How to Make Slime With Baking Soda – Easy and Safe!

If you’ve ever been around kids, you may have noticed how obsessed with slime they are. Heck, even I was obsessed with slime as a kid! (I still kinda am now, but don’t tell anyone!)

Okay, let’s talk about making slime! While you can just head to the shop and buy slime, you can also make a DIY version! Plus, it’s a good way of killing time on a rainy afternoon.

Several recipes for making slime call for the use of Borax, but since this is a cleaning agent, I would advise against it. Borax contains chemicals that should not be ingested or come into contact with one’s eyes. The thing with children is, they love rubbing their eyes and touching their faces, so there is a chance they may ingest or irritate their eyes with it.

For a safer alternative, instead of Borax, use baking soda! The consistency may come out a bit different, but at least you won’t have to worry about any unwanted accidents.

Why Can Baking Soda Be Used To Make Slime?

Baking soda is something you should always have in your cupboard. You may know it as an important ingredient in baking that helps give your cakes and cupcakes that light and fluffy texture. However, its uses extend beyond baking. It can be used as a deodorizer, a cleaning agent, an air freshener, and a vital ingredient in slime-making!

So, what’s in baking soda that’s perfect for making slime? Well, in simple terms, baking soda helps your slime helps it have more form and be more firm. Scientifically speaking, there’s some interesting reaction that goes on behind it.

To make slime, you need two vital ingredients: polyvinyl alcohol (PVA) and borate ion. These can be found in most of your basic household items, but we’ll get to that later. When you mix the polyvinyl alcohol and borate ion, it undergoes a chemical reaction called an endothermic reaction. When these two ingredients come into contact, they slowly turn into a viscous and gooey mass that is now your slime. You can play around with its viscosity by adjusting the quantity of each ingredient.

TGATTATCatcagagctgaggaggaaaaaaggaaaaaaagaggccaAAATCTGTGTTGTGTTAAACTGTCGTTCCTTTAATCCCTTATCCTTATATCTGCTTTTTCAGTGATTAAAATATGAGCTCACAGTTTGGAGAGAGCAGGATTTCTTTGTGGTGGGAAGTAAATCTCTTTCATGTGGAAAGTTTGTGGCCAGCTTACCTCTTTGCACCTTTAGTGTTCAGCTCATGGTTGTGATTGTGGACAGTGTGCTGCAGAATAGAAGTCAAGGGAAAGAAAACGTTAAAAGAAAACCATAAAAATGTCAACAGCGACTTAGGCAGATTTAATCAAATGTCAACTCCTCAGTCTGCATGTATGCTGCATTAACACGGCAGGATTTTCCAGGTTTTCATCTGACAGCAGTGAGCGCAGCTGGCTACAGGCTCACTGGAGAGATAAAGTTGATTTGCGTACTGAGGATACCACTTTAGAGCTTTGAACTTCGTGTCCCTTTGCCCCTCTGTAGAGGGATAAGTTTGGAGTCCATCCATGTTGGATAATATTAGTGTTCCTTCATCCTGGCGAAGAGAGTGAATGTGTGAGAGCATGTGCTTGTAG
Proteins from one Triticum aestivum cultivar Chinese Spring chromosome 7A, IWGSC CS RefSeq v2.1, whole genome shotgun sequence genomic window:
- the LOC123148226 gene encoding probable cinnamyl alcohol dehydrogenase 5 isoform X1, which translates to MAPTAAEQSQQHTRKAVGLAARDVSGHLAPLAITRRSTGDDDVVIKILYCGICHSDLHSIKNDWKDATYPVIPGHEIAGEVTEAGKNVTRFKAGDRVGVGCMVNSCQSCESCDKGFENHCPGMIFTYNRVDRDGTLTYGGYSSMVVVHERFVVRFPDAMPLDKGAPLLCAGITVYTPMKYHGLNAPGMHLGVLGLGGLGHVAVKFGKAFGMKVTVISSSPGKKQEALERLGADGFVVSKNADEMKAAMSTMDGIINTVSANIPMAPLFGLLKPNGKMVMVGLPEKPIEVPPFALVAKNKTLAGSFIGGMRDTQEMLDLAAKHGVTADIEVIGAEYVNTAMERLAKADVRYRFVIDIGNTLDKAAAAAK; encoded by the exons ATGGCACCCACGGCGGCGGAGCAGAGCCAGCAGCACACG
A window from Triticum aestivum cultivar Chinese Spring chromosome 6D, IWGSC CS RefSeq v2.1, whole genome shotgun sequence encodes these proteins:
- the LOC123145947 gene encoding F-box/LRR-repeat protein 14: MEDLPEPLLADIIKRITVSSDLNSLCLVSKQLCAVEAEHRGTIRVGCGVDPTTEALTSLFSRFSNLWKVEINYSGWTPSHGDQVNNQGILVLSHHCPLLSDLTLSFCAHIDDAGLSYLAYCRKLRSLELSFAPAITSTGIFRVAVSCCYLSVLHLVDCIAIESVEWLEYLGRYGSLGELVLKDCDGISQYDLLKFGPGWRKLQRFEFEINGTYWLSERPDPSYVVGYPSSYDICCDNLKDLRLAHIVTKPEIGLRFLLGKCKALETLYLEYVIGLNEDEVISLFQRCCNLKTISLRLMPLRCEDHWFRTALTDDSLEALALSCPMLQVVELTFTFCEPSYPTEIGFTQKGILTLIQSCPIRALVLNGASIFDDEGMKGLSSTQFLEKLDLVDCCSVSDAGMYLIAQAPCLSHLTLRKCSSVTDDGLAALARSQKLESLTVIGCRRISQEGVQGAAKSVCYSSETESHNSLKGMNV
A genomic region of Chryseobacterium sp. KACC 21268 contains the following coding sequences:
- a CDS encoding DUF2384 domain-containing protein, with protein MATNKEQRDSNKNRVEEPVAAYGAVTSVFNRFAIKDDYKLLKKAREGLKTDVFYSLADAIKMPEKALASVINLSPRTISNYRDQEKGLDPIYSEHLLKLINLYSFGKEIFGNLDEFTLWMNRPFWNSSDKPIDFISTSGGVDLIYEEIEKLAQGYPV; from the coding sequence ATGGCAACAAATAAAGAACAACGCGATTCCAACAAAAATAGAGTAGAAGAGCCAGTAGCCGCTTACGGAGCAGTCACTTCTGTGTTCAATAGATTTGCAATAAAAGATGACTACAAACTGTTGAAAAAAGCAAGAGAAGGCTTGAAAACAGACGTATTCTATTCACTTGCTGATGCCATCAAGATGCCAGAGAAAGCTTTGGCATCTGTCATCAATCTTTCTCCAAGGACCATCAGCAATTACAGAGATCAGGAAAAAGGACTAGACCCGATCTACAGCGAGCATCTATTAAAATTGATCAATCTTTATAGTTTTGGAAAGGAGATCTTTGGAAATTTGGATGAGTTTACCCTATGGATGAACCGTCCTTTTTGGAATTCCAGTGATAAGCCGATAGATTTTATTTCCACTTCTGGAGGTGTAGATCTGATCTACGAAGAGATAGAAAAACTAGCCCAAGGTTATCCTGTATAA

Making The Perfect Slime

Lucky for you, this post doesn’t just offer one way of creating slime! Here are four recipes that you can use to make the perfect slime with your friends, students, or children! Make sure to read the notes at the end of the recipe to avoid any issues with your slime.


   1 cup of PVA glue (Elmer’s is a perfect example)* (see notes)
   ½ cup of wáter
   Liquid food color of your choice
   1 tsp of baking soda (otherwise knowns as sodium bicarbonate)
   1 tbsp contact lens solution (must contain boric acid and sodium borate)* (see notes)
   1 bowl
   Designs (e.g. glitters or sequins) (optional)

1.   In a bowl, mix together your glue and water. Continue mixing until the two are fully incorporated.
2.   Add your food color slowly until you get the color you want. Stir continuously as you incorporate your food coloring.
3.   Once you’re satisfied with the color, it’s time to add your designs! If adding glitter, slowly pour it in and mix well. Of course, this is fully optional.
4.   Time for the slime! Slowly add in your contact lens solution. You should start to see the mixture thicken up rather quickly. Mix well until you get the slimy texture. If you’re not too satisfied with the texture, you can add a bit more contact lens solution. Be careful not to add too much as it may make your slime hard and brittle.
5.   Knead your slime for about a minute until you reach your desired consistency. Enjoy your slime!


   7 tbsp skim milk
   1tbsp vinegar
   Coffee filter
   ¼ tsp baking soda
   Food coloring
   3 bowls

1. In one bowl, add seven tablespoons of skim milk. It’s important to make sure that the milk you have is skim milk. The fat in whole milk may affect the reaction and not result in the right texture.